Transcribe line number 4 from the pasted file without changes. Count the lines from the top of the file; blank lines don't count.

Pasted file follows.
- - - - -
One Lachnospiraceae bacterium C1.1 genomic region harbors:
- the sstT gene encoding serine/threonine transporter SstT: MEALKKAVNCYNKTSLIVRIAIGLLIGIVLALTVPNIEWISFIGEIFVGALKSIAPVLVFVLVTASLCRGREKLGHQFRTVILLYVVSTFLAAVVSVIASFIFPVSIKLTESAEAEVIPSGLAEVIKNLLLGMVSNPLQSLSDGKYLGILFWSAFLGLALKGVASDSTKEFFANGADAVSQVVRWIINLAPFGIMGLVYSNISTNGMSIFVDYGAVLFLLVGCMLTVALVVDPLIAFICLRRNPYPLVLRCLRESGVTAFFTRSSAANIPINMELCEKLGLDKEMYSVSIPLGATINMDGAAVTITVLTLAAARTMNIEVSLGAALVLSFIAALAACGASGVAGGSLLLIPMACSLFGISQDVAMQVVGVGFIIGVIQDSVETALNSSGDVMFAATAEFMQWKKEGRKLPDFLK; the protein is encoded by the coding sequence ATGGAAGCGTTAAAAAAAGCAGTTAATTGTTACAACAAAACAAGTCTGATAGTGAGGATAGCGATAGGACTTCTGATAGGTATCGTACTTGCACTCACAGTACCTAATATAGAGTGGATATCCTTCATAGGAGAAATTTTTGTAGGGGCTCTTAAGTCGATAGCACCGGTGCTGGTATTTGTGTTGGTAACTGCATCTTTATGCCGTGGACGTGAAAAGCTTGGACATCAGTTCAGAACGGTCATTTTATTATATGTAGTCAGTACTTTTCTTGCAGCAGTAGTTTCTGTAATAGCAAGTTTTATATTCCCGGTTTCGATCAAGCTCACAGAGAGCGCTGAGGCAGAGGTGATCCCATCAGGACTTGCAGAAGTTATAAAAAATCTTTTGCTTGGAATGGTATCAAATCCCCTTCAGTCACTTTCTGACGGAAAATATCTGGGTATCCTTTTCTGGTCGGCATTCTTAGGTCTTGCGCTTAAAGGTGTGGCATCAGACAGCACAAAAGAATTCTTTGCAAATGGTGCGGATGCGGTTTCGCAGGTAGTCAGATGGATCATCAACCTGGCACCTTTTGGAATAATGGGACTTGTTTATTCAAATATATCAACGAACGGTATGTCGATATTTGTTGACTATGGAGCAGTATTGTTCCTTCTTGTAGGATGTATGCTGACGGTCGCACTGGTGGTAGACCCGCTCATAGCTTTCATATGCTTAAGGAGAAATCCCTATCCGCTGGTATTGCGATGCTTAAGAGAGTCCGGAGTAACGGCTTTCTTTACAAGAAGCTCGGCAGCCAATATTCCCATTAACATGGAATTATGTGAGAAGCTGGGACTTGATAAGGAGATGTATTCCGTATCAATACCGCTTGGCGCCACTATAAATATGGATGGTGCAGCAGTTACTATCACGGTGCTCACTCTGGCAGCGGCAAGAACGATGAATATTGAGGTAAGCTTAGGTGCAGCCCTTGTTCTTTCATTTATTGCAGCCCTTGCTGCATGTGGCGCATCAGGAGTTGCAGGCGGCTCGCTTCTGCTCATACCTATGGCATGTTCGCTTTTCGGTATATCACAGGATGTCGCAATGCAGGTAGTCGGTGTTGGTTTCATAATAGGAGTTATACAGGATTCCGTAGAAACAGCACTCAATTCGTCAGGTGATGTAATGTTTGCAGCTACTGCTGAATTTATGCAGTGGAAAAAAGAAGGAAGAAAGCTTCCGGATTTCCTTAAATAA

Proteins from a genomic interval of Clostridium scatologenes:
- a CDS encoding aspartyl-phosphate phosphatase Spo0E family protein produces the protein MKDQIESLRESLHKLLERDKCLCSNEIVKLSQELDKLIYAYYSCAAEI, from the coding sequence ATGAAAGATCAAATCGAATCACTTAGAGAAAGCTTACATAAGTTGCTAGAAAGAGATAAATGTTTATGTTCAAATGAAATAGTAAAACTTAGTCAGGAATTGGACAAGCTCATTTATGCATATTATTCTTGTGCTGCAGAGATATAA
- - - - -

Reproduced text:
- a CDS encoding aspartyl-phosphate phosphatase Spo0E family protein produces the protein MKDQIESLRESLHKLLERDKCLCSNEIVKLSQELDKLIYAYYSCAAEI, from the coding sequence ATGAAAGATCAAATCGAATCACTTAGAGAAAGCTTACATAAGTTGCTAGAAAGAGATAAATGTTTATGTTCAAATGAAATAGTAAAACTTAGTCAGGAATTGGACAAGCTCATTTATGCATATTATTCTTGTGCTGCAGAGATATAA